It’s all the rage, the “granular” data made possible by Arbitron’s PPM technology. In practice, it enables the programmer (and the agency) to understand more and more about less and less.
To be sure, this data has a role. But the zeal with which it’s being promoted and, I would argue, over-used is worse than bad for radio’s future: It’s downright dangerous.
You need to fundamentally understand, as I explained in my PPM presentation at the NAB last year, that there are two essential kinds of listener behaviors that your stations must grapple with:
…where the goal is to keep listeners listening, to plug the so-called “leaky bucket.” And…
…where the goal is to invite listeners back to the station or to the station in the first place.
“Granular” or moment-by-moment analysis of your station’s content will help you keep listeners listening, to be sure. It will help you remove distractions to the core reason listeners are using you. It will help you arrange your necessary evils (i.e., spots) in such a way as you minimize audience loss. It will, conceivably, allow you to evaluate the performance of individual songs, if you assume that listeners are tuning out your station because they hate that song rather than because they just turned off their car (a big assumption, by the way). It will help us to understand what spots listeners will tolerate and what spots they won’t (which is completely different from what spots WORK and what don’t, but let’s leave that aside for now).
However, “granular” data will do nothing to help you with listener acquisition. You can plug the leaks all you want, but eventually you need to refill the bucket. Keeping me tuned in does nothing to attract me back. I will come back not because you have eliminated all negatives but because you possess special and unique positives. I will come back because the “brand” is bigger than the momentary experience I have with it when I’m with you.
God knows that Howard Stern’s show presents oceans of lulls punctuated by moments of sharp hilarity and sheer genius. Now it’s not possible to eliminate – or even dramatically reduce – those lulls. Yin needs yang and genius needs lulls. We listen for the peaks and we tolerate the lulls. Or we tune out during the lulls but tune back because we know a peak is on the way.
It’s vastly easier for “granular” analysis to find lulls than to find peaks. But anyone who thinks that eliminating lulls is the same as creating peaks has never created radio worth listening to. You see, peaks require innovation and risk-taking – by definition peaks are hit-and-miss. In other words, the very act of creating peaks also creates lulls.
How else to explain the dismal record of new TV pilots, all of which are thoroughly pre-tested with the same dial technology that many of you may use for your music. The producers are looking to maximize the highs, and in so doing they push the shows towards constant laugh lines. And laugh lines without realistic and complicated characters supporting them yield sameness, mediocrity, and leave the viewer with a sense of innocuous indifference.
Take the pretesting on the US version of “The Office,” which reportedly received the lowest scores in NBC TV history. I asked program creator Ricky Gervais about this a couple years ago. “Good,” he said. “Because when we tested the British version of ‘The Office’ it also received the lowest scores in the history of the BBC.” Both versions of the program went on to become hits, of course. Because their formula could not be fairly evaluated based on twisting a dial to the right like you do for all the other crap on TV.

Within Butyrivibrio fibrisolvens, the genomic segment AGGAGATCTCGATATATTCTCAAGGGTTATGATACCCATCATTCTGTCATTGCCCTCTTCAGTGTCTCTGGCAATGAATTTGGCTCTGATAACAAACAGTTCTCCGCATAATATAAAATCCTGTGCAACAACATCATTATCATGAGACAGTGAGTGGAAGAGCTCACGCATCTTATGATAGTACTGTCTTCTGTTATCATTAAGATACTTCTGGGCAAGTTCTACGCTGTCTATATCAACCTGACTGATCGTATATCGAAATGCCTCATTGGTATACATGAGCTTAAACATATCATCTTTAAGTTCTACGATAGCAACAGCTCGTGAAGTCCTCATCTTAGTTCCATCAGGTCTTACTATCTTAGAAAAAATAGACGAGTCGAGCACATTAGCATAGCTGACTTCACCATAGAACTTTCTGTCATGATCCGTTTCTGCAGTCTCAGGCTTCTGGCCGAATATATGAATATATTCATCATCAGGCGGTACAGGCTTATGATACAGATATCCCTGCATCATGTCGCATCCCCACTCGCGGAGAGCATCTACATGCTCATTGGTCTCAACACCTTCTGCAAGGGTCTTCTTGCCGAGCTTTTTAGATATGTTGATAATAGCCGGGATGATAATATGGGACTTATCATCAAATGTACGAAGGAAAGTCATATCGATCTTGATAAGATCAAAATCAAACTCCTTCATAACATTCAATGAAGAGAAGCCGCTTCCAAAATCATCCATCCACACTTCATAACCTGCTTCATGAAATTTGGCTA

“Granular” ratings evaluation is a form of reductionism. You can take something apart and evaluate all its components, but that doesn’t mean you can reassemble it better than it was. Ask any meth-head.
I’m in the research business so I know more than a little about splitting things into its tiny bits in order to learn more about them. However, in my perceptual work, my goal is always to read between the lines of this reductionist data so that the whole is bigger and better than the sum of its parts. It’s an issue that I’m keenly attuned to and is probably a big difference between me and others who do what I do.
So before you go off the deep end (and spend off the deep end) for new and ever-more reductionist way to split your station’s brand into the minutes that supposedly make it up, ponder these words from writer Jonah Lehrer:
Not everything benefits from being broken down into tiny pieces. Look at a Beethoven Symphony. If the music is reduced to wavelengths of vibrating air, we actually understand less about the music. The intangilble beauty, the visceral emotion, the entire reason we listen in the first place. All is lost when the sound is reduced to its most basic elemental details. In other words, reductionism can leave out a lot of reality.
Reductionism can leave out a lot of reality.
Don’t take my word for it, or Jonah’s. Listen to what this guy has to say:
Of what value is he who, in order to abbreviate the parts of those things which he professes to give complete knowledge, leaves out the greater part of the things of which the whole is composed? Oh, human stupidity! You don’t see that you are falling into the same error as one who strips a tree of its adornment of branches full of leaves, intermingled with fragrant flowers or fruit, in order to demonstrate the the tree is good for making planks.
Not my words. The words of a famed engineer, artist, sculptor, architect, athlete, scientist, anatomist, and radio industry consultant.
The words of Leonardo da Vinci.